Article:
China Silent Over Nuclear Leak Allegations as Taishan Plant Says Readings 'Normal'
Official and unofficial media outlets in China have yet to report on the incident or the nuclear plant operator's statement in any meaningful way since it was released on Sunday.China was still observing a public holiday on Monday, and news presented by state broadcaster CCTV and official information service Xinhua has notably avoided reports concerning the Taishan Nuclear Power Plant in the southern Guangdong province.
Noble gases such as xenon and krypton are byproducts of fission along with particles of cesium, strontium and other radioactive elements.
The ministry's statement said radiation in the reactor coolant increased but was within the "allowable range."
The protective envelope on about five of the reactor's fuel rods is damaged, the ministry said. It said such damage was inevitable due to manufacturing and other problems and was well below the level the facility was designed to cope with.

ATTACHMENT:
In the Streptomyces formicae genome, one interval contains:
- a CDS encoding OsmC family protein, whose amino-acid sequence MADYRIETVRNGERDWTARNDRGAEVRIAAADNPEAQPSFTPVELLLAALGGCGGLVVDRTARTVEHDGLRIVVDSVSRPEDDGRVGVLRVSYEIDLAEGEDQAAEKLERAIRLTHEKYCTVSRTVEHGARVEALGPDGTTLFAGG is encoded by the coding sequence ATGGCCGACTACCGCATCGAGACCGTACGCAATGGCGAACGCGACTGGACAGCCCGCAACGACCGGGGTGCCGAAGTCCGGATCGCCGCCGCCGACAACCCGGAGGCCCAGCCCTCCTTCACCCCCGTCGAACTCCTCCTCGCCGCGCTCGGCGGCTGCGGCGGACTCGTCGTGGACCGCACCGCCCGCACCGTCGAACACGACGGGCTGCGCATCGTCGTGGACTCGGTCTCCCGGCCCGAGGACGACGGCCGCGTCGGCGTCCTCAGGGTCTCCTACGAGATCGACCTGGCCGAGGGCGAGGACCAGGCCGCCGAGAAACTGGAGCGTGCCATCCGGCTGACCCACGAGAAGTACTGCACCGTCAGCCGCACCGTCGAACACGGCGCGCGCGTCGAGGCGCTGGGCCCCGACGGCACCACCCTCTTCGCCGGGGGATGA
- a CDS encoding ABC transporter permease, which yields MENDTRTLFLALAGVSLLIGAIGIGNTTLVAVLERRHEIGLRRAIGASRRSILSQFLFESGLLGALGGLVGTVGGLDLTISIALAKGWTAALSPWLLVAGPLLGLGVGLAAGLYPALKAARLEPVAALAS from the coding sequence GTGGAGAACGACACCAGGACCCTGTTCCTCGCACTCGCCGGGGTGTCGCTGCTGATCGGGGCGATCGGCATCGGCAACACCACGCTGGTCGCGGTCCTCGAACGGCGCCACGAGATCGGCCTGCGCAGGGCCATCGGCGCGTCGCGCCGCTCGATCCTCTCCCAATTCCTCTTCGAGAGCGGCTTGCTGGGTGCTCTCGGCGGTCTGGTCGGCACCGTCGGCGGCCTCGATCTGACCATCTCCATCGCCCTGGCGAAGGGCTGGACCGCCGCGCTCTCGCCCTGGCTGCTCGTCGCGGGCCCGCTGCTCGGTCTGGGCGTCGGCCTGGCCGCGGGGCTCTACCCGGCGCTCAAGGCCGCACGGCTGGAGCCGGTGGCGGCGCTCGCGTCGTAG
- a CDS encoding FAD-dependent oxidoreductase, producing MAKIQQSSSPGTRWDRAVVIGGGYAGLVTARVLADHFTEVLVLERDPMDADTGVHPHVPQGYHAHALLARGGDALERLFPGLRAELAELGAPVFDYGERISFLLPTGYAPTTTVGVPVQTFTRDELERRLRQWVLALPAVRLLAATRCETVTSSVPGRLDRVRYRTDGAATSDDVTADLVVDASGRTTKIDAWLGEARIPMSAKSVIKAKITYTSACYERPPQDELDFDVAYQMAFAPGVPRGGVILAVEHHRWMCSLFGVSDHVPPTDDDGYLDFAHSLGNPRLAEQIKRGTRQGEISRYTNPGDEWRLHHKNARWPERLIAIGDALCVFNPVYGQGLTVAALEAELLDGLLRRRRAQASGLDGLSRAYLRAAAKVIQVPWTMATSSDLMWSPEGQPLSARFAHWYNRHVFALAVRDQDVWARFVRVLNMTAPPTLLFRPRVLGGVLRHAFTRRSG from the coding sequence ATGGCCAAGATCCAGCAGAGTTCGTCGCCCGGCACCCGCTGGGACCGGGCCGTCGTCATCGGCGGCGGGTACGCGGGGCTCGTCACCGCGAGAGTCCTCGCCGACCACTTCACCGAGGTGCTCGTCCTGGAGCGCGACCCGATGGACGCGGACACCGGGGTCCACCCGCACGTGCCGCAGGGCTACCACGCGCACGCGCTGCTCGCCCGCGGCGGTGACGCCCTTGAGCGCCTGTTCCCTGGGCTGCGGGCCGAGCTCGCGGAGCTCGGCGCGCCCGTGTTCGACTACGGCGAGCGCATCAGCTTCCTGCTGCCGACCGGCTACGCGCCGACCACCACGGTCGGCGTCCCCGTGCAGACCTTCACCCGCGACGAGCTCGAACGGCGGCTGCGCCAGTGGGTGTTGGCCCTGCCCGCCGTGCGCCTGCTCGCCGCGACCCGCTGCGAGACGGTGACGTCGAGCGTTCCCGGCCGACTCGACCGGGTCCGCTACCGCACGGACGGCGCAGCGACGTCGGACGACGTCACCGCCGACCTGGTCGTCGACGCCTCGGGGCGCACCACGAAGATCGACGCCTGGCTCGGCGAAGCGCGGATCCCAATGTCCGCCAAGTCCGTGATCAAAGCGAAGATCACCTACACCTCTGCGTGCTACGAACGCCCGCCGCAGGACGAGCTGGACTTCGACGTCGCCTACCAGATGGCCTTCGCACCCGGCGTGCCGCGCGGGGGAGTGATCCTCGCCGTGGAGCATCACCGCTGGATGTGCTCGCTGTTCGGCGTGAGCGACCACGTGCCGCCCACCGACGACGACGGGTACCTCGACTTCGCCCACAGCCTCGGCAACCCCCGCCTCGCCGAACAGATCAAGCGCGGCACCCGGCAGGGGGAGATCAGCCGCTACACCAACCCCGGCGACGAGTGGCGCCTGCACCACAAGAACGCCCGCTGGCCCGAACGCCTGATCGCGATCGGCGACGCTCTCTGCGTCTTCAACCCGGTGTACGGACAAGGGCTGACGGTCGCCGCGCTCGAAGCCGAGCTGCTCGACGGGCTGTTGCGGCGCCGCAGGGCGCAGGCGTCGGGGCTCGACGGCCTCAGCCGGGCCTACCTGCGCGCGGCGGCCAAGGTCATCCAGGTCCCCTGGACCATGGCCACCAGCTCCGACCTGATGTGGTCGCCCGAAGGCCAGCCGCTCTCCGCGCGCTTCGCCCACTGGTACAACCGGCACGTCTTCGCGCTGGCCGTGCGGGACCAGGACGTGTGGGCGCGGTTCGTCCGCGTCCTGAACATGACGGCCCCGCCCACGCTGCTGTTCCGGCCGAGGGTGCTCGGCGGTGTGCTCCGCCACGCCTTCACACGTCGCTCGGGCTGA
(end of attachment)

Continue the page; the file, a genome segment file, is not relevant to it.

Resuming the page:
Video: U.S. assessing ‘leak’ at Chinese nuclear plant: CNN (Reuters)
The ministry said regulators would oversee measures to control radiation levels within the reactor but gave no details.
The Taishan plant, which began commercial operation in December 2018, is owned by China Guangdong Nuclear Power Group and Electricite de France. A second reactor began operating in September 2019.
Explainer-What happened at China's Taishan nuclear reactor?
Explainer-What happened at China's Taishan nuclear reactor?SHANGHAI (Reuters) - French energy company EDF is investigating a potential issue linked to a build-up of inert gases at its nuclear plant in China's southeastern province of Guangdong.
They are the first of a new type called European Pressurized Reactors designed by Framatome, of which Electricite de France is the majority owner. Two more are being built in Finland and France.
The ministry said regulators reviewed a report about higher radiation levels in the reactor following CNN's report.
The IAEA said Wednesday the CAEA reported the reactor's "containment integrity is maintained."
China is one of the biggest users of nuclear power and is building more reactors at a time when few other governments plan new facilities because the cost of solar, wind and other alternatives is plunging.